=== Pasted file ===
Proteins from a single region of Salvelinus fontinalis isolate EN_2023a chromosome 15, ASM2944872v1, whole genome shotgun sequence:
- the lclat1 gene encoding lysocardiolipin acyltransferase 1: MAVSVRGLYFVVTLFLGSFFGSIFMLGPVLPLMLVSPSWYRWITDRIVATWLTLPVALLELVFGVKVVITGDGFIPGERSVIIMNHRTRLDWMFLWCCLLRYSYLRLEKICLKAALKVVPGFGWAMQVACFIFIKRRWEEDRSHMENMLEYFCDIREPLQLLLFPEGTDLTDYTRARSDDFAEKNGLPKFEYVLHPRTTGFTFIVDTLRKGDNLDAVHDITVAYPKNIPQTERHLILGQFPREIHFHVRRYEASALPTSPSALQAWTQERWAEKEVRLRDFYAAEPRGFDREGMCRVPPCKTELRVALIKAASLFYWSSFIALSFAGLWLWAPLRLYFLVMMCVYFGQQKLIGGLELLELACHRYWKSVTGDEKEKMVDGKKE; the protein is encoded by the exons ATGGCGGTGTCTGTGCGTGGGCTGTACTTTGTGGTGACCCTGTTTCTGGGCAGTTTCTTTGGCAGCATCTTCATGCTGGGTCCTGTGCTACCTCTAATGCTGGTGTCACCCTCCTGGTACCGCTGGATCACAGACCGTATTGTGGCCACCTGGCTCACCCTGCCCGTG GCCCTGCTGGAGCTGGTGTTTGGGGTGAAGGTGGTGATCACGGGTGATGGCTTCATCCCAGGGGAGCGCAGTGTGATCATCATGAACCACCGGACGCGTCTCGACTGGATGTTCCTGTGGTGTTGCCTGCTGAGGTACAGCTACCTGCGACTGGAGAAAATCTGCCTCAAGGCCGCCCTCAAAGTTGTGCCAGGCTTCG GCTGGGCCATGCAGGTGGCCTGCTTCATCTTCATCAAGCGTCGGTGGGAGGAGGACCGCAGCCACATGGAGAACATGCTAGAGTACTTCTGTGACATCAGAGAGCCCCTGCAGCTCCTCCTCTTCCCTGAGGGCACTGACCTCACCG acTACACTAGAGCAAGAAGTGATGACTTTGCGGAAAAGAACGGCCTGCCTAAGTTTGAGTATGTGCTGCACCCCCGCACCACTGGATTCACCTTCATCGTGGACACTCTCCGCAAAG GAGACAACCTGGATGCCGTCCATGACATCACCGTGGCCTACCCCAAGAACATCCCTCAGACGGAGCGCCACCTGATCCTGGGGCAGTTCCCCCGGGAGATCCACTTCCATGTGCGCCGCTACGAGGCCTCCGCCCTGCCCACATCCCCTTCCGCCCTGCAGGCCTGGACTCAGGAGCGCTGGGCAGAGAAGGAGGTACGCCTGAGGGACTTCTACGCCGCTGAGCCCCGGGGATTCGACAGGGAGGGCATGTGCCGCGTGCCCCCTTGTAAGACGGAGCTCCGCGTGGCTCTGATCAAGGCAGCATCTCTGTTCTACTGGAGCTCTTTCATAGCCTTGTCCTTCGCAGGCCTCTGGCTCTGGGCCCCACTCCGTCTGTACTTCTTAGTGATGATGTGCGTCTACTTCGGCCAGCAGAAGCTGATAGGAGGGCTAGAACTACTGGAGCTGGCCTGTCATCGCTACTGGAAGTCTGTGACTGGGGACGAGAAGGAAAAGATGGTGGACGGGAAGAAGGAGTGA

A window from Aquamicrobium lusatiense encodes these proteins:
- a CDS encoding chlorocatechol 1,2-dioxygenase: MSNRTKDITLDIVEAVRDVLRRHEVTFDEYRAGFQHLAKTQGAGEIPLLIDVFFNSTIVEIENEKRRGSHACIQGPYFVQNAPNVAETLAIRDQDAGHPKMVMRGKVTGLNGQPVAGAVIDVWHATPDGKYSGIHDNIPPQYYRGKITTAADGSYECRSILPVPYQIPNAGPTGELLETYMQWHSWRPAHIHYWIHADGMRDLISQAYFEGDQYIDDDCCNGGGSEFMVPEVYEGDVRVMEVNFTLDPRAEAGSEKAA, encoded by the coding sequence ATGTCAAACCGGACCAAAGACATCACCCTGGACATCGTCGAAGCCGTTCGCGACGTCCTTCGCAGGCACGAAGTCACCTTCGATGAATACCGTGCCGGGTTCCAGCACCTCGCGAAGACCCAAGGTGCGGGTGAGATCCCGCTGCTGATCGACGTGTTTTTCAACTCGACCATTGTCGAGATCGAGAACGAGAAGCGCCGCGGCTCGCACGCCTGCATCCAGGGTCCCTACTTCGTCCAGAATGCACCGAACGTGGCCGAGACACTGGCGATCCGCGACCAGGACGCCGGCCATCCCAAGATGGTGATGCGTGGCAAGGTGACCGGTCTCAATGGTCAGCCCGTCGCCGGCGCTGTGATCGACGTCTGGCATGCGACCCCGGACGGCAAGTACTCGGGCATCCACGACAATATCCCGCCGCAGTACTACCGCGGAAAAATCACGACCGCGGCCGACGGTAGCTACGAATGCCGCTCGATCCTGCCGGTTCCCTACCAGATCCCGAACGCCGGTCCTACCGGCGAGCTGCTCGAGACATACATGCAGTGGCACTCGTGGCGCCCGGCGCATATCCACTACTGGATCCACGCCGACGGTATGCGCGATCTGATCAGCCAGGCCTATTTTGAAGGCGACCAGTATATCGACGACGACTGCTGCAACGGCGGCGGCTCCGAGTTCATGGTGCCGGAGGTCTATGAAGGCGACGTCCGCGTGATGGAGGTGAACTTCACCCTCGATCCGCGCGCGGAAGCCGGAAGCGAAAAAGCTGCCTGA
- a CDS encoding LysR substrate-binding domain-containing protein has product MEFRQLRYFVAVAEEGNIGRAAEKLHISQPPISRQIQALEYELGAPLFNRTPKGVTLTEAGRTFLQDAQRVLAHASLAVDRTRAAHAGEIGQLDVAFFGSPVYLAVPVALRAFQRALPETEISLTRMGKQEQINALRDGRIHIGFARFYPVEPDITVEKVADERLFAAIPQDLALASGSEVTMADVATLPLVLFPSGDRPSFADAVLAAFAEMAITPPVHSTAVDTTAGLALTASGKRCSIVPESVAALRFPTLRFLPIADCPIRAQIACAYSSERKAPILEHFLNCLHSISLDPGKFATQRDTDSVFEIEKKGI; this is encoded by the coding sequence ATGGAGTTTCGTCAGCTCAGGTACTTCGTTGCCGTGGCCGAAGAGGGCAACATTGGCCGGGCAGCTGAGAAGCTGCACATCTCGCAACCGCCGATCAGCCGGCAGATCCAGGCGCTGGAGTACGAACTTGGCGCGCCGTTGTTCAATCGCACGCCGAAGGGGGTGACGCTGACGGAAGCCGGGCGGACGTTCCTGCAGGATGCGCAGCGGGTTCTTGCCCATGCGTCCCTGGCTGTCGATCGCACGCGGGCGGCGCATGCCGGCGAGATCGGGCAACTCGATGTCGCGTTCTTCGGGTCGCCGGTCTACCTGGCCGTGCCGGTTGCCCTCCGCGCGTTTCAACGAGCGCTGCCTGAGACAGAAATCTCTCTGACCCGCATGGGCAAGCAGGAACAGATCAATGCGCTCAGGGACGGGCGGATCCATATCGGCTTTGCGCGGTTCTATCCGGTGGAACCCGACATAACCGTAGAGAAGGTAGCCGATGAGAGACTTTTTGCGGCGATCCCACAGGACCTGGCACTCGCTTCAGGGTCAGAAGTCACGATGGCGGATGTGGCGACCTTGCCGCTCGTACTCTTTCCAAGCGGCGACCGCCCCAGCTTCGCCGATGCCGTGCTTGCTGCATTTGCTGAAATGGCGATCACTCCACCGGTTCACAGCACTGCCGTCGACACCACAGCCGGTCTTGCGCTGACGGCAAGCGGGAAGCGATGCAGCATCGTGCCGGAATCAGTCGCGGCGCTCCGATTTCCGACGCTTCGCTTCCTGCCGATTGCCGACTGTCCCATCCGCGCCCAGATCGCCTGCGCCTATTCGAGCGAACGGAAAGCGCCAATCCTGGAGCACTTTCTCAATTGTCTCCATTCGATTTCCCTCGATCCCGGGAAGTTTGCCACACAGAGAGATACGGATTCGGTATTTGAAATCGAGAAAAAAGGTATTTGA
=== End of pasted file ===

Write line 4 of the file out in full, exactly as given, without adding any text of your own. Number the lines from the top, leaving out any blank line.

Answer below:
- a CDS encoding chlorocatechol 1,2-dioxygenase: MSNRTKDITLDIVEAVRDVLRRHEVTFDEYRAGFQHLAKTQGAGEIPLLIDVFFNSTIVEIENEKRRGSHACIQGPYFVQNAPNVAETLAIRDQDAGHPKMVMRGKVTGLNGQPVAGAVIDVWHATPDGKYSGIHDNIPPQYYRGKITTAADGSYECRSILPVPYQIPNAGPTGELLETYMQWHSWRPAHIHYWIHADGMRDLISQAYFEGDQYIDDDCCNGGGSEFMVPEVYEGDVRVMEVNFTLDPRAEAGSEKAA, encoded by the coding sequence ATGTCAAACCGGACCAAAGACATCACCCTGGACATCGTCGAAGCCGTTCGCGACGTCCTTCGCAGGCACGAAGTCACCTTCGATGAATACCGTGCCGGGTTCCAGCACCTCGCGAAGACCCAAGGTGCGGGTGAGATCCCGCTGCTGATCGACGTGTTTTTCAACTCGACCATTGTCGAGATCGAGAACGAGAAGCGCCGCGGCTCGCACGCCTGCATCCAGGGTCCCTACTTCGTCCAGAATGCACCGAACGTGGCCGAGACACTGGCGATCCGCGACCAGGACGCCGGCCATCCCAAGATGGTGATGCGTGGCAAGGTGACCGGTCTCAATGGTCAGCCCGTCGCCGGCGCTGTGATCGACGTCTGGCATGCGACCCCGGACGGCAAGTACTCGGGCATCCACGACAATATCCCGCCGCAGTACTACCGCGGAAAAATCACGACCGCGGCCGACGGTAGCTACGAATGCCGCTCGATCCTGCCGGTTCCCTACCAGATCCCGAACGCCGGTCCTACCGGCGAGCTGCTCGAGACATACATGCAGTGGCACTCGTGGCGCCCGGCGCATATCCACTACTGGATCCACGCCGACGGTATGCGCGATCTGATCAGCCAGGCCTATTTTGAAGGCGACCAGTATATCGACGACGACTGCTGCAACGGCGGCGGCTCCGAGTTCATGGTGCCGGAGGTCTATGAAGGCGACGTCCGCGTGATGGAGGTGAACTTCACCCTCGATCCGCGCGCGGAAGCCGGAAGCGAAAAAGCTGCCTGA